The Federal Transit Administration is estimating Honolulu’s rail project will cost more and take longer to build.
The administration requires what’s called a “risk refresh” every couple of years for the project.
The latest report, prepared by Project Management Oversight Consultant (PMOC) Jacobs Engineering, shows a cost estimate of $8.3 billion with a completion date of September 2026.
According to the report:
“The cost risk assessment recognized general reductions in risk due to advancement of construction and design. However, concerns that relate to historically experienced issues of management capability and capacity, market conditions, and construction complexities—especially as the project proceeds toward downtown Honolulu—are expected to continue and are factored into the risk analysis.
During the February 2018 risk workshop, it became clear that HART had begun to advance it’s [sic] cost and risk tracking procedures to become more aware of the cost implications and to begin to develop a more robust system to respond to and resolve known risks. In the prior major FTA/PMOC risk review, these measures were severely lacking. These improved efforts are a positive development toward project cost-risk protection. The project has experienced and is expected to experience significant challenges as it moves toward the next phase of completion. Continuation of integration of visible and independent risk management into the project is an important safeguard.”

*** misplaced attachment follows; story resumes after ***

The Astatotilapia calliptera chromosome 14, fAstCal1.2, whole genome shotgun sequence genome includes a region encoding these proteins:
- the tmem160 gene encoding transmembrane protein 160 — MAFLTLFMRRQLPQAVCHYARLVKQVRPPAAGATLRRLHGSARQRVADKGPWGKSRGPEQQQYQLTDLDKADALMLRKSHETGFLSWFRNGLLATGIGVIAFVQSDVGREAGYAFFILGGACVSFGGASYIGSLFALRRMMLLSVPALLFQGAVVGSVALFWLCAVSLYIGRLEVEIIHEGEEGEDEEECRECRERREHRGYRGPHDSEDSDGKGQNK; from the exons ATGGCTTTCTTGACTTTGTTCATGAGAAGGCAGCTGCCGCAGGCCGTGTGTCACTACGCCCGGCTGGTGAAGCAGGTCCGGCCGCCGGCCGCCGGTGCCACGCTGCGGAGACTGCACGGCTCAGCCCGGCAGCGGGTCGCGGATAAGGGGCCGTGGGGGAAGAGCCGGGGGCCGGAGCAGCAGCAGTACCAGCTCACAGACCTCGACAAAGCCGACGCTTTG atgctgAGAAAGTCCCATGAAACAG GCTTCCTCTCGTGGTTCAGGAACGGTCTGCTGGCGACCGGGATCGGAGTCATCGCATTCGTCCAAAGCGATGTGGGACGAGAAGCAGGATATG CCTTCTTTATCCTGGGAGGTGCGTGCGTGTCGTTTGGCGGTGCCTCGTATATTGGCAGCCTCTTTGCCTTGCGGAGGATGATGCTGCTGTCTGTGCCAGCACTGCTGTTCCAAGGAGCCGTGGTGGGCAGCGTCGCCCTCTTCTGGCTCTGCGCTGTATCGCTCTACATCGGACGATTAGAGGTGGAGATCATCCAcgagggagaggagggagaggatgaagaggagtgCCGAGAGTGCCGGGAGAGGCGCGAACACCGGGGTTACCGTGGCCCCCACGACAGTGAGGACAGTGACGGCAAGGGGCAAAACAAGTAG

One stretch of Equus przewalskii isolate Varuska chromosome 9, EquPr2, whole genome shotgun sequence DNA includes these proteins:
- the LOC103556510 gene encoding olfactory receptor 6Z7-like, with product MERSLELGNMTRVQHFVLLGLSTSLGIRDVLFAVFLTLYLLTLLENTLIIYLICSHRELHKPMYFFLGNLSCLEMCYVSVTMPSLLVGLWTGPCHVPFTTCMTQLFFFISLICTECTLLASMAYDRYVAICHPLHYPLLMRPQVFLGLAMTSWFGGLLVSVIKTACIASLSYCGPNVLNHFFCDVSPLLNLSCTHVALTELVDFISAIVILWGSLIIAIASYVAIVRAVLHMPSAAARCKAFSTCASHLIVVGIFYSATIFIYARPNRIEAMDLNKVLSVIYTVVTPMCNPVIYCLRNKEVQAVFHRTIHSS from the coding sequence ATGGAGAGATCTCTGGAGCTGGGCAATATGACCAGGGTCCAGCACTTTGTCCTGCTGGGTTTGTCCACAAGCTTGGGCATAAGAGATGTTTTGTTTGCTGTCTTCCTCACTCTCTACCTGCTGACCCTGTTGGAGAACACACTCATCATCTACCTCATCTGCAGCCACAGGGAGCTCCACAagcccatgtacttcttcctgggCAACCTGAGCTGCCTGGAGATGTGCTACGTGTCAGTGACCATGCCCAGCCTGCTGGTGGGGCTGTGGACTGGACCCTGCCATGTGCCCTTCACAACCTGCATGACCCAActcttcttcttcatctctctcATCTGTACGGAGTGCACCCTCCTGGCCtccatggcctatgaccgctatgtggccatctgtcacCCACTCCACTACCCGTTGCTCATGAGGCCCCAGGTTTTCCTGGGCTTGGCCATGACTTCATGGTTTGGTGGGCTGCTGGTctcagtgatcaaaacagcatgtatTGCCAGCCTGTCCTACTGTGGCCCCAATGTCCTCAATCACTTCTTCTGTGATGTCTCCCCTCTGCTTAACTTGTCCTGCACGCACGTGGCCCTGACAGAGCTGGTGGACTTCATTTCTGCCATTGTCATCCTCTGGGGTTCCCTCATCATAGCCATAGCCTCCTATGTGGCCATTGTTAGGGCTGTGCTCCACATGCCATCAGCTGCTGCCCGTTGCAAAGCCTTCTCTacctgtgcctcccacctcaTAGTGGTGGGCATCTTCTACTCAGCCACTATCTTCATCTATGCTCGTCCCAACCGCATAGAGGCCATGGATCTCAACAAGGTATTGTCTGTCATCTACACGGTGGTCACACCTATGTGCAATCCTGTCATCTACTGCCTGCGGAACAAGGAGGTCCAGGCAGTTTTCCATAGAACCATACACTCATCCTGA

In comparison, HART’s latest cost estimate is nearly $8.2 billion with a completion date of December 2025.
Andrew Robbins, HART executive director and CEO, was not available to speak on camera Monday, but issued a written statement that said:
“The fact that the estimate of the PMOC, using a totally unique and independent top-down analysis of the project, is only 1.6% above HART’s current project cost estimate, is a strong endorsement for the risk management and cost control measures HART has put in place over the past two years. No longer is there talk of runaway costs and overruns.”